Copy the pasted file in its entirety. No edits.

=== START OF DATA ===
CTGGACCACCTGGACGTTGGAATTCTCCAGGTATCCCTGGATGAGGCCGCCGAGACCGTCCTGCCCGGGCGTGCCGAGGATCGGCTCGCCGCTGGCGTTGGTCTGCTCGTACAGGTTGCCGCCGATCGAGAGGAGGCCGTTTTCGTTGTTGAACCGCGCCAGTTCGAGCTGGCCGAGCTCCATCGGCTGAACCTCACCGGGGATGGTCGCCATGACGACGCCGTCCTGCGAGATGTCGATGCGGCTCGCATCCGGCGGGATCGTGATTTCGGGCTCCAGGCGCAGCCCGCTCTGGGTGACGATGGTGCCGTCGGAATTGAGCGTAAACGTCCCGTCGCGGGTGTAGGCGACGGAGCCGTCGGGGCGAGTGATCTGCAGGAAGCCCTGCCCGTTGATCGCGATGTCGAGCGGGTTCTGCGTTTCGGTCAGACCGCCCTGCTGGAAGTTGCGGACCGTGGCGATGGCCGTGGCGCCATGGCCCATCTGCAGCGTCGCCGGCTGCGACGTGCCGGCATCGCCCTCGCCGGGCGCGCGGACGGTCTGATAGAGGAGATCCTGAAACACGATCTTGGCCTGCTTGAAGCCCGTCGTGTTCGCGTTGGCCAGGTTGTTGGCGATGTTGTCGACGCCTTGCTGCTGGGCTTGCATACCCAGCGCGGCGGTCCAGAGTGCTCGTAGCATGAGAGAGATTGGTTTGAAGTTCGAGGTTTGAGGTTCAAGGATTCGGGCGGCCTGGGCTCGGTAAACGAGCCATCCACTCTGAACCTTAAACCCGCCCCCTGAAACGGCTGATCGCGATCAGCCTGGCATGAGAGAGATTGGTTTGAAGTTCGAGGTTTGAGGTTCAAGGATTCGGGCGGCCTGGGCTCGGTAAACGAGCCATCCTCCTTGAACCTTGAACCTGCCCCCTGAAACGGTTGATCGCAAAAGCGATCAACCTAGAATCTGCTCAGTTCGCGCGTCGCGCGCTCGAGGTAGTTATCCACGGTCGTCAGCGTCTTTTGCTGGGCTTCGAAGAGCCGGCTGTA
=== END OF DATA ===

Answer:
CTGGACCACCTGGACGTTGGAATTCTCCAGGTATCCCTGGATGAGGCCGCCGAGACCGTCCTGCCCGGGCGTGCCGAGGATCGGCTCGCCGCTGGCGTTGGTCTGCTCGTACAGGTTGCCGCCGATCGAGAGGAGGCCGTTTTCGTTGTTGAACCGCGCCAGTTCGAGCTGGCCGAGCTCCATCGGCTGAACCTCACCGGGGATGGTCGCCATGACGACGCCGTCCTGCGAGATGTCGATGCGGCTCGCATCCGGCGGGATCGTGATTTCGGGCTCCAGGCGCAGCCCGCTCTGGGTGACGATGGTGCCGTCGGAATTGAGCGTAAACGTCCCGTCGCGGGTGTAGGCGACGGAGCCGTCGGGGCGAGTGATCTGCAGGAAGCCCTGCCCGTTGATCGCGATGTCGAGCGGGTTCTGCGTTTCGGTCAGACCGCCCTGCTGGAAGTTGCGGACCGTGGCGATGGCCGTGGCGCCATGGCCCATCTGCAGCGTCGCCGGCTGCGACGTGCCGGCATCGCCCTCGCCGGGCGCGCGGACGGTCTGATAGAGGAGATCCTGAAACACGATCTTGGCCTGCTTGAAGCCCGTCGTGTTCGCGTTGGCCAGGTTGTTGGCGATGTTGTCGACGCCTTGCTGCTGGGCTTGCATACCCAGCGCGGCGGTCCAGAGTGCTCGTAGCATGAGAGAGATTGGTTTGAAGTTCGAGGTTTGAGGTTCAAGGATTCGGGCGGCCTGGGCTCGGTAAACGAGCCATCCACTCTGAACCTTAAACCCGCCCCCTGAAACGGCTGATCGCGATCAGCCTGGCATGAGAGAGATTGGTTTGAAGTTCGAGGTTTGAGGTTCAAGGATTCGGGCGGCCTGGGCTCGGTAAACGAGCCATCCTCCTTGAACCTTGAACCTGCCCCCTGAAACGGTTGATCGCAAAAGCGATCAACCTAGAATCTGCTCAGTTCGCGCGTCGCGCGCTCGAGGTAGTTATCCACGGTCGTCAGCGTCTTTTGCTGGGCTTCGAAGAGCCGGCTGTA